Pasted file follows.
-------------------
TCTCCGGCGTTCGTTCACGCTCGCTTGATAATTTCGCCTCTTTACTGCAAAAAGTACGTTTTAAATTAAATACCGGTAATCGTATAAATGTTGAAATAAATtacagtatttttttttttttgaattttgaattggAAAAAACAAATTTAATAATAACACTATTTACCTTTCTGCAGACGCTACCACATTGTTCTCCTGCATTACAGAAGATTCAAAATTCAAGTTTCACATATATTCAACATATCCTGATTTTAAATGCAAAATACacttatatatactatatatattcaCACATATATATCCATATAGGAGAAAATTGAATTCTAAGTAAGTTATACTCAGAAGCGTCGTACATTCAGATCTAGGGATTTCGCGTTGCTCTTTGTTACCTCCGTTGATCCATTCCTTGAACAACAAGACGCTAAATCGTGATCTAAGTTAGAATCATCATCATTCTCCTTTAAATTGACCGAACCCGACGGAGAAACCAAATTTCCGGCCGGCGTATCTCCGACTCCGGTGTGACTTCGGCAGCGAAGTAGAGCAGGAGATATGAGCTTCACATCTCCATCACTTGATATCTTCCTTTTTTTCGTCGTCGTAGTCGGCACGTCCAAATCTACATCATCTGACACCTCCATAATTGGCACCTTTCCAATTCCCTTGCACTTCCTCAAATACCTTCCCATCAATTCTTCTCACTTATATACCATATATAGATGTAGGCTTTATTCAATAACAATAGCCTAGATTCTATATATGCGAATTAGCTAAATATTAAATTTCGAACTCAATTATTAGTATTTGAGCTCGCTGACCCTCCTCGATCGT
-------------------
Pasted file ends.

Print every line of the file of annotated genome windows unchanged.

TCTCCGGCGTTCGTTCACGCTCGCTTGATAATTTCGCCTCTTTACTGCAAAAAGTACGTTTTAAATTAAATACCGGTAATCGTATAAATGTTGAAATAAATtacagtatttttttttttttgaattttgaattggAAAAAACAAATTTAATAATAACACTATTTACCTTTCTGCAGACGCTACCACATTGTTCTCCTGCATTACAGAAGATTCAAAATTCAAGTTTCACATATATTCAACATATCCTGATTTTAAATGCAAAATACacttatatatactatatatattcaCACATATATATCCATATAGGAGAAAATTGAATTCTAAGTAAGTTATACTCAGAAGCGTCGTACATTCAGATCTAGGGATTTCGCGTTGCTCTTTGTTACCTCCGTTGATCCATTCCTTGAACAACAAGACGCTAAATCGTGATCTAAGTTAGAATCATCATCATTCTCCTTTAAATTGACCGAACCCGACGGAGAAACCAAATTTCCGGCCGGCGTATCTCCGACTCCGGTGTGACTTCGGCAGCGAAGTAGAGCAGGAGATATGAGCTTCACATCTCCATCACTTGATATCTTCCTTTTTTTCGTCGTCGTAGTCGGCACGTCCAAATCTACATCATCTGACACCTCCATAATTGGCACCTTTCCAATTCCCTTGCACTTCCTCAAATACCTTCCCATCAATTCTTCTCACTTATATACCATATATAGATGTAGGCTTTATTCAATAACAATAGCCTAGATTCTATATATGCGAATTAGCTAAATATTAAATTTCGAACTCAATTATTAGTATTTGAGCTCGCTGACCCTCCTCGATCGT